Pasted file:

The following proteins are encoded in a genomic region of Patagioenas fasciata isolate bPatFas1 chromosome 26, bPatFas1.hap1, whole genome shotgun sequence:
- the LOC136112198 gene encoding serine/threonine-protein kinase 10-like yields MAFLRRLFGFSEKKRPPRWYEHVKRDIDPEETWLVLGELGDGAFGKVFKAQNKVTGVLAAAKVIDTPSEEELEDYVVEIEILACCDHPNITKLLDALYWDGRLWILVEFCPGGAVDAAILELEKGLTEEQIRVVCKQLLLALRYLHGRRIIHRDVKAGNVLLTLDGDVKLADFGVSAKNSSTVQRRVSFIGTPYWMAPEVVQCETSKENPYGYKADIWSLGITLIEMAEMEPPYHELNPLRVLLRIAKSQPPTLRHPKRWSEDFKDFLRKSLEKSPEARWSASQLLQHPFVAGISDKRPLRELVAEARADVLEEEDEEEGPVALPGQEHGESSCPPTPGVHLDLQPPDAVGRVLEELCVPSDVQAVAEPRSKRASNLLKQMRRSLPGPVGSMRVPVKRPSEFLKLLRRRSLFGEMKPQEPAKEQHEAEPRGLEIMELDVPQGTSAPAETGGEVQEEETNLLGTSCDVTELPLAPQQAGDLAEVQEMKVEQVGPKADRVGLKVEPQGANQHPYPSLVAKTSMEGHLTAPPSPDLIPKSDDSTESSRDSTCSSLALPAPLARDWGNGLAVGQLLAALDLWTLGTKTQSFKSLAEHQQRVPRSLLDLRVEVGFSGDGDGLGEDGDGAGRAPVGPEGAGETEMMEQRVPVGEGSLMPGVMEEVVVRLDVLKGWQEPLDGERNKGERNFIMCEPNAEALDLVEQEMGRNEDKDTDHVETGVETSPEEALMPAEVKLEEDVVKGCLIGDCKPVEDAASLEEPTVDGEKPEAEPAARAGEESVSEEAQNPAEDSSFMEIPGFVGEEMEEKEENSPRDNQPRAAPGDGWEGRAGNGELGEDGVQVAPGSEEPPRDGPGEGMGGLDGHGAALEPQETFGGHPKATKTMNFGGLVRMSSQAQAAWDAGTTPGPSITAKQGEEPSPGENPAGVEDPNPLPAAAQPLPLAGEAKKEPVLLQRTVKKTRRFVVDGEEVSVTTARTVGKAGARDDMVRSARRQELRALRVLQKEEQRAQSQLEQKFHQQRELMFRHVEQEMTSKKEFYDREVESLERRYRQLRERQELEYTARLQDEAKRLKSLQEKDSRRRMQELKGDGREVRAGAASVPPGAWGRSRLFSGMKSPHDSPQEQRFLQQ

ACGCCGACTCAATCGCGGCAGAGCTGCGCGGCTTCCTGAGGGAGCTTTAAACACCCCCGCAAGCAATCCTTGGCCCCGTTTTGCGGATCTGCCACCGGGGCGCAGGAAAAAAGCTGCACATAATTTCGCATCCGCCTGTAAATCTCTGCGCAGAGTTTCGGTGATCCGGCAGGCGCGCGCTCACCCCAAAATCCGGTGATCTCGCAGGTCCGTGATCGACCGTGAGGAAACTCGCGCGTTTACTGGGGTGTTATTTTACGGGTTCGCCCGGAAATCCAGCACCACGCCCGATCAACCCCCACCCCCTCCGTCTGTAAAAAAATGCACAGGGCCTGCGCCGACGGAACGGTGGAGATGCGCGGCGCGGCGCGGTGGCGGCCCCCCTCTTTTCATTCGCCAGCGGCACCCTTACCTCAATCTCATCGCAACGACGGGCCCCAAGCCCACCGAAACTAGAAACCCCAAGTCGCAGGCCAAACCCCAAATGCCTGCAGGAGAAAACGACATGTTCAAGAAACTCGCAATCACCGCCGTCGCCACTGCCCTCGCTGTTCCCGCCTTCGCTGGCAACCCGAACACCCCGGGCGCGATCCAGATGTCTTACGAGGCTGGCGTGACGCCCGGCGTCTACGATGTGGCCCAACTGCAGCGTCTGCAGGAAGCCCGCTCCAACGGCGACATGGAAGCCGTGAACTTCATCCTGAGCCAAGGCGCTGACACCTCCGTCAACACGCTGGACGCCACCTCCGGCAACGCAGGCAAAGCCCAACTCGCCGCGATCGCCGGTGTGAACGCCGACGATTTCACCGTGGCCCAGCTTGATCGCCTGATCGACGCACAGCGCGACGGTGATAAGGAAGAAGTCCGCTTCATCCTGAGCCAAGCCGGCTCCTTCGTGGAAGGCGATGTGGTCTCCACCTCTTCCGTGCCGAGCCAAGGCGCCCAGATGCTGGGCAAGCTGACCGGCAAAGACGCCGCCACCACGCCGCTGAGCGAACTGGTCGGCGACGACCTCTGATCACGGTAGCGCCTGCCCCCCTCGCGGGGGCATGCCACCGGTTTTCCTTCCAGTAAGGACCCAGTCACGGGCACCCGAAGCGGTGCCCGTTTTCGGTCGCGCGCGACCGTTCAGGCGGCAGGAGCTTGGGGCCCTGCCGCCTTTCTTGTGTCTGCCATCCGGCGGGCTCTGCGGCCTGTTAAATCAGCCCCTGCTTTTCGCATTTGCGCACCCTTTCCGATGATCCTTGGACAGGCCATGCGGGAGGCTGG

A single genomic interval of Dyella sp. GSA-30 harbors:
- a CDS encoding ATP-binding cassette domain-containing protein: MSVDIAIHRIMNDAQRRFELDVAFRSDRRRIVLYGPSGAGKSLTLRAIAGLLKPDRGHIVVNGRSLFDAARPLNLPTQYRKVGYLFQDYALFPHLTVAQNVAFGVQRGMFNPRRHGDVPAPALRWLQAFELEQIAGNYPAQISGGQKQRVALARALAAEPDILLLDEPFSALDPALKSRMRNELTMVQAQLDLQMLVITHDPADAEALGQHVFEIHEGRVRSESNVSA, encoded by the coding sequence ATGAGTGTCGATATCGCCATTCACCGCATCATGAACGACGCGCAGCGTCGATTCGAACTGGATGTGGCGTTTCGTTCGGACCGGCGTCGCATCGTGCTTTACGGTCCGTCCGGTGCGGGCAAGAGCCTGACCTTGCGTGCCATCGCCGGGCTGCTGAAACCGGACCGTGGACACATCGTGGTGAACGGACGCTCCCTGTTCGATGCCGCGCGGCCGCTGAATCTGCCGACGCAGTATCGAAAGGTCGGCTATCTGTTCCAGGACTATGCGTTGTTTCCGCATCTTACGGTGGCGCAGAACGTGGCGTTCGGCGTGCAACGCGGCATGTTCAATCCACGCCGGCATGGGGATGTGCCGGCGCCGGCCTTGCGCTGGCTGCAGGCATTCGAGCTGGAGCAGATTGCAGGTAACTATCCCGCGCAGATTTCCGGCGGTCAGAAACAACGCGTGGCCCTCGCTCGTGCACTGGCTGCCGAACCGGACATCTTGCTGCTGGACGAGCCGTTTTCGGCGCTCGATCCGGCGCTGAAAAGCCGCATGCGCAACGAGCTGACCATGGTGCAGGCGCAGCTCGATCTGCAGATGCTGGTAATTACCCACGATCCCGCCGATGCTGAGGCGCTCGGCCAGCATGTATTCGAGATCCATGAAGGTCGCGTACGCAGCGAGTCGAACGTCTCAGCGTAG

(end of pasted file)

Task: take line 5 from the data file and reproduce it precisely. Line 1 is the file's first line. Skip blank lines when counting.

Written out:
- a CDS encoding ATP-binding cassette domain-containing protein: MSVDIAIHRIMNDAQRRFELDVAFRSDRRRIVLYGPSGAGKSLTLRAIAGLLKPDRGHIVVNGRSLFDAARPLNLPTQYRKVGYLFQDYALFPHLTVAQNVAFGVQRGMFNPRRHGDVPAPALRWLQAFELEQIAGNYPAQISGGQKQRVALARALAAEPDILLLDEPFSALDPALKSRMRNELTMVQAQLDLQMLVITHDPADAEALGQHVFEIHEGRVRSESNVSA, encoded by the coding sequence ATGAGTGTCGATATCGCCATTCACCGCATCATGAACGACGCGCAGCGTCGATTCGAACTGGATGTGGCGTTTCGTTCGGACCGGCGTCGCATCGTGCTTTACGGTCCGTCCGGTGCGGGCAAGAGCCTGACCTTGCGTGCCATCGCCGGGCTGCTGAAACCGGACCGTGGACACATCGTGGTGAACGGACGCTCCCTGTTCGATGCCGCGCGGCCGCTGAATCTGCCGACGCAGTATCGAAAGGTCGGCTATCTGTTCCAGGACTATGCGTTGTTTCCGCATCTTACGGTGGCGCAGAACGTGGCGTTCGGCGTGCAACGCGGCATGTTCAATCCACGCCGGCATGGGGATGTGCCGGCGCCGGCCTTGCGCTGGCTGCAGGCATTCGAGCTGGAGCAGATTGCAGGTAACTATCCCGCGCAGATTTCCGGCGGTCAGAAACAACGCGTGGCCCTCGCTCGTGCACTGGCTGCCGAACCGGACATCTTGCTGCTGGACGAGCCGTTTTCGGCGCTCGATCCGGCGCTGAAAAGCCGCATGCGCAACGAGCTGACCATGGTGCAGGCGCAGCTCGATCTGCAGATGCTGGTAATTACCCACGATCCCGCCGATGCTGAGGCGCTCGGCCAGCATGTATTCGAGATCCATGAAGGTCGCGTACGCAGCGAGTCGAACGTCTCAGCGTAG